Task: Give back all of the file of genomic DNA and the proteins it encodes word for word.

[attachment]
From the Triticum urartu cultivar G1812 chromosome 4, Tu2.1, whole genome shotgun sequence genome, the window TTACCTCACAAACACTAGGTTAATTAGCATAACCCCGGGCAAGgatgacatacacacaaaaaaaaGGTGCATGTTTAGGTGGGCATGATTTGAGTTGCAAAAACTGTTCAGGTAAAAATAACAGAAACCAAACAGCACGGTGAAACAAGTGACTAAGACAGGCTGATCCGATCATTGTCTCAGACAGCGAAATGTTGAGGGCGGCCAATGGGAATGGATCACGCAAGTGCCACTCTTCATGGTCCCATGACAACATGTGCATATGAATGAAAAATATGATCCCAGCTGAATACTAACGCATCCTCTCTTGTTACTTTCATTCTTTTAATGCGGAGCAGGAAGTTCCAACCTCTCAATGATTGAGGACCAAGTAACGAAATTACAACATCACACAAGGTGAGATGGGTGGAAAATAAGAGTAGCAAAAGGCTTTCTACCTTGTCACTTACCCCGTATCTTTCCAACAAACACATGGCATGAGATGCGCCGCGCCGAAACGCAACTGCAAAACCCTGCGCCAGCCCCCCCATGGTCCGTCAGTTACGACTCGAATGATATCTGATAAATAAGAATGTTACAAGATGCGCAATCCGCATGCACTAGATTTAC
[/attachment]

From the Triticum urartu cultivar G1812 chromosome 4, Tu2.1, whole genome shotgun sequence genome, the window TTACCTCACAAACACTAGGTTAATTAGCATAACCCCGGGCAAGgatgacatacacacaaaaaaaaGGTGCATGTTTAGGTGGGCATGATTTGAGTTGCAAAAACTGTTCAGGTAAAAATAACAGAAACCAAACAGCACGGTGAAACAAGTGACTAAGACAGGCTGATCCGATCATTGTCTCAGACAGCGAAATGTTGAGGGCGGCCAATGGGAATGGATCACGCAAGTGCCACTCTTCATGGTCCCATGACAACATGTGCATATGAATGAAAAATATGATCCCAGCTGAATACTAACGCATCCTCTCTTGTTACTTTCATTCTTTTAATGCGGAGCAGGAAGTTCCAACCTCTCAATGATTGAGGACCAAGTAACGAAATTACAACATCACACAAGGTGAGATGGGTGGAAAATAAGAGTAGCAAAAGGCTTTCTACCTTGTCACTTACCCCGTATCTTTCCAACAAACACATGGCATGAGATGCGCCGCGCCGAAACGCAACTGCAAAACCCTGCGCCAGCCCCCCCATGGTCCGTCAGTTACGACTCGAATGATATCTGATAAATAAGAATGTTACAAGATGCGCAATCCGCATGCACTAGATTTAC